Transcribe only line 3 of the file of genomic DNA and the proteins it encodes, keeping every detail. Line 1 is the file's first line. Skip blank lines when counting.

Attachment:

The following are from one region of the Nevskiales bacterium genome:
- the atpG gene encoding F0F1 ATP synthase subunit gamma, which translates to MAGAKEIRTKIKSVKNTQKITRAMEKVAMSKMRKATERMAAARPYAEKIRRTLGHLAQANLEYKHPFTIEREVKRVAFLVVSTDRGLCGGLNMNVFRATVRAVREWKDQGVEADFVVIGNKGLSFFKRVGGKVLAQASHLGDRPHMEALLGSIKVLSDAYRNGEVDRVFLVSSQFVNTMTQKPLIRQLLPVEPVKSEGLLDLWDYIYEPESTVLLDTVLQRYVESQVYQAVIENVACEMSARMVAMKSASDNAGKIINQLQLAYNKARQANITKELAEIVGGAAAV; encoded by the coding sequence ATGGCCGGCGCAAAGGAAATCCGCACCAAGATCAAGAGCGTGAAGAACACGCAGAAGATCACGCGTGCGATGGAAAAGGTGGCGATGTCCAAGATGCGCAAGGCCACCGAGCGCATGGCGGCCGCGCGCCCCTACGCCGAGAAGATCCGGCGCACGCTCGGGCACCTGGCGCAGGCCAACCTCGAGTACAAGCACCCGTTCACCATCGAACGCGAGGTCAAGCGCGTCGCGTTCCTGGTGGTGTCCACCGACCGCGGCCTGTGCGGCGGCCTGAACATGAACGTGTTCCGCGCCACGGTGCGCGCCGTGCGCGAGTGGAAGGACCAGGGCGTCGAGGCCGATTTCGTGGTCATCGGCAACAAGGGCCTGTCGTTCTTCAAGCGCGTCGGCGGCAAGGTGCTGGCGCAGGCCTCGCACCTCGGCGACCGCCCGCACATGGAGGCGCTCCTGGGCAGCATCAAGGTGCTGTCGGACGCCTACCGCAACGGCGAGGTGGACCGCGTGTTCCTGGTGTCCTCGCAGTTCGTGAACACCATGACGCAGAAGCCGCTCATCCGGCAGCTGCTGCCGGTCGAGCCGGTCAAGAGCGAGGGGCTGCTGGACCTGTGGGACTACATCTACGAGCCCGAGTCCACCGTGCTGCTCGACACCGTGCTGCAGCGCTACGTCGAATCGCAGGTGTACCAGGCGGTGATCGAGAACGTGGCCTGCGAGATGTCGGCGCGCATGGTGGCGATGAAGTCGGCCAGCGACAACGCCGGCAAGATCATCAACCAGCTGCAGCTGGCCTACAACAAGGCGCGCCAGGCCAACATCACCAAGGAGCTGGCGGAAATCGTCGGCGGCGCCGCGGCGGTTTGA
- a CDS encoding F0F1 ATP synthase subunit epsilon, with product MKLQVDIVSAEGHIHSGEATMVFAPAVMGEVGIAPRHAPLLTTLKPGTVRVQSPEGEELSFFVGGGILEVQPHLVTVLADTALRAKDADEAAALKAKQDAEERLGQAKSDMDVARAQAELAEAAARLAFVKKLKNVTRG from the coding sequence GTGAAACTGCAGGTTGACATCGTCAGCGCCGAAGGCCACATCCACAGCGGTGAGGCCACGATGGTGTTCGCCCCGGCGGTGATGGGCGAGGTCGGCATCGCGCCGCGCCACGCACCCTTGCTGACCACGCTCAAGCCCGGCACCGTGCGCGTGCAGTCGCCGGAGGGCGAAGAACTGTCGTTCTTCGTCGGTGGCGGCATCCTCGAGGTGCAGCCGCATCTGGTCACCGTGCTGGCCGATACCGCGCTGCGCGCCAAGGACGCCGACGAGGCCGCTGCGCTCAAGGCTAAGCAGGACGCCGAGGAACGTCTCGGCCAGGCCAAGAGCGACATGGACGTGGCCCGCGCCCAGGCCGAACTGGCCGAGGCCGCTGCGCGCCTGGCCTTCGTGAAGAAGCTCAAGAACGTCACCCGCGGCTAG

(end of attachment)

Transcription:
- a CDS encoding F0F1 ATP synthase subunit epsilon, with product MKLQVDIVSAEGHIHSGEATMVFAPAVMGEVGIAPRHAPLLTTLKPGTVRVQSPEGEELSFFVGGGILEVQPHLVTVLADTALRAKDADEAAALKAKQDAEERLGQAKSDMDVARAQAELAEAAARLAFVKKLKNVTRG from the coding sequence GTGAAACTGCAGGTTGACATCGTCAGCGCCGAAGGCCACATCCACAGCGGTGAGGCCACGATGGTGTTCGCCCCGGCGGTGATGGGCGAGGTCGGCATCGCGCCGCGCCACGCACCCTTGCTGACCACGCTCAAGCCCGGCACCGTGCGCGTGCAGTCGCCGGAGGGCGAAGAACTGTCGTTCTTCGTCGGTGGCGGCATCCTCGAGGTGCAGCCGCATCTGGTCACCGTGCTGGCCGATACCGCGCTGCGCGCCAAGGACGCCGACGAGGCCGCTGCGCTCAAGGCTAAGCAGGACGCCGAGGAACGTCTCGGCCAGGCCAAGAGCGACATGGACGTGGCCCGCGCCCAGGCCGAACTGGCCGAGGCCGCTGCGCGCCTGGCCTTCGTGAAGAAGCTCAAGAACGTCACCCGCGGCTAG